Clin Respir J. 2023 Apr 27. doi: 10.1111/crj.13612. Online ahead of print.
INTRODUCTION: Pseudomonas aeruginosa respiratory infections are challenging, and the risk of recurrence is a frequent problem. The aim of this study was to investigate the risk factors associated with the presence of P. aeruginosa, and the risk factors related to the recurrence and death of lower airway infections in inpatients in a Brazilian hospital.
METHODS: Retrospective cohort with inpatients that had a sample of airways culture (tracheal aspirate or bronchoalveolar lavage) with the detection of P. aeruginosa. The patients with clinical criteria of infection were classified as ventilator-associated, hospital-acquired, or community-acquired pneumonia. P. aeruginosa in respiratory samples without symptoms was considered colonization. The antimicrobial treatment adequacy and the clinical data were evaluated. Outcome variables included mortality and recurrence.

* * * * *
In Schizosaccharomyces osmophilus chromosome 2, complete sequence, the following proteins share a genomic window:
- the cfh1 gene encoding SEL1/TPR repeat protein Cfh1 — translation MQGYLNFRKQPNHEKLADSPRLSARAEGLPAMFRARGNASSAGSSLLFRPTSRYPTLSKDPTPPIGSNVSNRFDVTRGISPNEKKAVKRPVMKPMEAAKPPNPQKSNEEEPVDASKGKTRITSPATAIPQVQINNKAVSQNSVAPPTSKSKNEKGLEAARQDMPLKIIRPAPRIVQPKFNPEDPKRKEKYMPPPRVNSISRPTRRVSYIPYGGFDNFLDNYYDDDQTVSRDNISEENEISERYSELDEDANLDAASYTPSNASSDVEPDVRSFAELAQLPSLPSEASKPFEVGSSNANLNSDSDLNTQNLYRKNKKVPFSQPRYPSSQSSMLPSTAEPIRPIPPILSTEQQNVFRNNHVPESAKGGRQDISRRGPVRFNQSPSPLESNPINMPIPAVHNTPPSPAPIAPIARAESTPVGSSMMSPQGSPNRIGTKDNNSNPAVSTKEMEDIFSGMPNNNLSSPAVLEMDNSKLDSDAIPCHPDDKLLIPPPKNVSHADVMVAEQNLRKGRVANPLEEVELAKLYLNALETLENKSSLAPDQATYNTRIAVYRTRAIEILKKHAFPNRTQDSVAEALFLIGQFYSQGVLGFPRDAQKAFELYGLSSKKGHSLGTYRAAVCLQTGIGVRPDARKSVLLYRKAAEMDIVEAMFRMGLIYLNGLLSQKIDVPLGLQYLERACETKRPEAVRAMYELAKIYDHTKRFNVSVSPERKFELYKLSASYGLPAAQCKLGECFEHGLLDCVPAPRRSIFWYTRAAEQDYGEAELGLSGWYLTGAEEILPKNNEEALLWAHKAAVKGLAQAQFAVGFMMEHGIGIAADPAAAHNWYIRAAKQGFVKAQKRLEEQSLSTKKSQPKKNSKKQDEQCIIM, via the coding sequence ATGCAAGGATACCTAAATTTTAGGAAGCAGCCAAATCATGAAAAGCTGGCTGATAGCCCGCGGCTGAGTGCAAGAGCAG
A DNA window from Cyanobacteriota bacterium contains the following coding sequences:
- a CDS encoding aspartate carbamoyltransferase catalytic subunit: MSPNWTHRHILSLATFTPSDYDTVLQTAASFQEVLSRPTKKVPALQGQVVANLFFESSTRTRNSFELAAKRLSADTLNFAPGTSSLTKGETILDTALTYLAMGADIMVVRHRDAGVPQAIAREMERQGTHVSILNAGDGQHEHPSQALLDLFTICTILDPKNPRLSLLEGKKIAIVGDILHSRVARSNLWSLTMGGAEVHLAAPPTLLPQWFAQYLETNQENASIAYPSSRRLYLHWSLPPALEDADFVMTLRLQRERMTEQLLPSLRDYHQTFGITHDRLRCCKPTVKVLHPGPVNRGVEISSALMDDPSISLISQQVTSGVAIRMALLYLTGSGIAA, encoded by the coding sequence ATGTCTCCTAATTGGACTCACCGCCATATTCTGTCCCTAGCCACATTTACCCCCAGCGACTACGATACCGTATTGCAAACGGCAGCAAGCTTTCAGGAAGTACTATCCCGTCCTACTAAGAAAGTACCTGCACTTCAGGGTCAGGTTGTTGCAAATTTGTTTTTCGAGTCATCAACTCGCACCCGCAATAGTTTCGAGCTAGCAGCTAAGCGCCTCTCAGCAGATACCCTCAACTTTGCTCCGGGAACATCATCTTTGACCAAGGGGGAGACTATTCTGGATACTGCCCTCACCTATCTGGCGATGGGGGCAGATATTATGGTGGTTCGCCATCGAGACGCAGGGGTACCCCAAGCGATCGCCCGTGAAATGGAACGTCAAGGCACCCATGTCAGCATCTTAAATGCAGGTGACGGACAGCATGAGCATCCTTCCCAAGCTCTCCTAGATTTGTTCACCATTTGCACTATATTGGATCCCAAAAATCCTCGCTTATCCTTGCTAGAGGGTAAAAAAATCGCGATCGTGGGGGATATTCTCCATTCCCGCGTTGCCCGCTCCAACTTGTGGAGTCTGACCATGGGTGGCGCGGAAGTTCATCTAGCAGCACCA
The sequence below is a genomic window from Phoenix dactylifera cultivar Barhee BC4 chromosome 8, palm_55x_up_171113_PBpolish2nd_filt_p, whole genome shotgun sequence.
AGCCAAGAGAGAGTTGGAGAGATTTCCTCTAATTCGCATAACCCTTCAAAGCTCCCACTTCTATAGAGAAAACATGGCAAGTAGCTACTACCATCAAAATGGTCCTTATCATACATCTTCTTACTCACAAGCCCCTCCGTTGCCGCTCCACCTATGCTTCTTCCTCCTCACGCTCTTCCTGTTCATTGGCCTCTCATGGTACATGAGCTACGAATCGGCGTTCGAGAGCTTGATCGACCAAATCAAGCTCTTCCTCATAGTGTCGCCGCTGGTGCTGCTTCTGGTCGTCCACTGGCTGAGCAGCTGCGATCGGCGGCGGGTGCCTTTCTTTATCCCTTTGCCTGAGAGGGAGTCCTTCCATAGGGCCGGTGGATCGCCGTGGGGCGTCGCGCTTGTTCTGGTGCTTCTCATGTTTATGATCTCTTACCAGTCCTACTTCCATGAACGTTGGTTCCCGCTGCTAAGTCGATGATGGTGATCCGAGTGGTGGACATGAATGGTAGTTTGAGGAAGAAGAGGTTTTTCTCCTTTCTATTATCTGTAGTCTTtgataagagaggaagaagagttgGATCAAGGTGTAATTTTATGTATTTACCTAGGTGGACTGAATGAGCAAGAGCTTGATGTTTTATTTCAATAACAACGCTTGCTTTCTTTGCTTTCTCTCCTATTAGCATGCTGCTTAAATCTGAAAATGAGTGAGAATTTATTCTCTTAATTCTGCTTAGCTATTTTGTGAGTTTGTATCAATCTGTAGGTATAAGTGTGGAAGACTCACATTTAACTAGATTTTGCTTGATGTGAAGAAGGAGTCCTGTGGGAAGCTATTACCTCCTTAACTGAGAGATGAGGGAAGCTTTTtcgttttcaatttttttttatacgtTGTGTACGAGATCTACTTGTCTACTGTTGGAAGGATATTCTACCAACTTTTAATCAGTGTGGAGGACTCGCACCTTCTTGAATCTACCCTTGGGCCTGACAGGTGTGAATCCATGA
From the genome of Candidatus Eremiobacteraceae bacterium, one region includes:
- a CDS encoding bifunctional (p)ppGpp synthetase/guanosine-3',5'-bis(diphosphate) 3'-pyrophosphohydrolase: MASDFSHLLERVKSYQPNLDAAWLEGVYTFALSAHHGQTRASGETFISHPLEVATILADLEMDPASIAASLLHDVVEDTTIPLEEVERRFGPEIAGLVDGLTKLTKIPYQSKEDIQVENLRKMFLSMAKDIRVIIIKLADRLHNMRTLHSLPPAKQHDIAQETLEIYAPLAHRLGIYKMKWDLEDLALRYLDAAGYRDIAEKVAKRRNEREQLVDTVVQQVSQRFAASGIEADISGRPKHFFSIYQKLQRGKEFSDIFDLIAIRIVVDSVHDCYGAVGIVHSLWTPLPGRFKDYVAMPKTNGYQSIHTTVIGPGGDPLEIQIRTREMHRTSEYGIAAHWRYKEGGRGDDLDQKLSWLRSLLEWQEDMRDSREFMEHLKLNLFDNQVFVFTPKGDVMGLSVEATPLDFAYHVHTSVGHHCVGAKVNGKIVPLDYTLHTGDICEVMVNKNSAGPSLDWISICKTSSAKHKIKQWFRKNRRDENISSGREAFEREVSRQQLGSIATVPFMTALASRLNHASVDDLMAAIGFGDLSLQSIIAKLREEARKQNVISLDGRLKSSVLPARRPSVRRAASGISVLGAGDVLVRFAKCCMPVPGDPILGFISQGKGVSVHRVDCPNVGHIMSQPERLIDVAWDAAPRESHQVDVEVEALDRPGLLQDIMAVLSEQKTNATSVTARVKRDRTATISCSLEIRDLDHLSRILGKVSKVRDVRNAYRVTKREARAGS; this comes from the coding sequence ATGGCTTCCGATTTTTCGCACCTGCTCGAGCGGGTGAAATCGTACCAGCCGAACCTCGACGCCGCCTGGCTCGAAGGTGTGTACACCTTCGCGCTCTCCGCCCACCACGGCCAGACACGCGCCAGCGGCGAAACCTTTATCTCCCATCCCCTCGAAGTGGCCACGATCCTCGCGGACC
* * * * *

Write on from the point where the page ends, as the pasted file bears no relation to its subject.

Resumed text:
RESULTS: One hundred and fifty-four patients were included in the study, most of them were men, and the majority (102) were considered infected. The average length of stay was superior to 30 days. Previous pulmonary disease was associated with the occurrence of colonization. Aminoglycosides were the most active drug according to susceptibility tests and were successfully used as monotherapy. Septic shock was a risk factor for death in the infected patients. The use of adequate antimicrobial therapy was associated with major survival, independent of the infection classification.
CONCLUSION: It is possible to evaluate clinical data associated with recurrence and mortality in patients with different lung infections by P. aeruginosa. Aminoglycoside monotherapy is safe and effective in P. aeruginosa respiratory infections.
PMID:37105554 | DOI:10.1111/crj.13612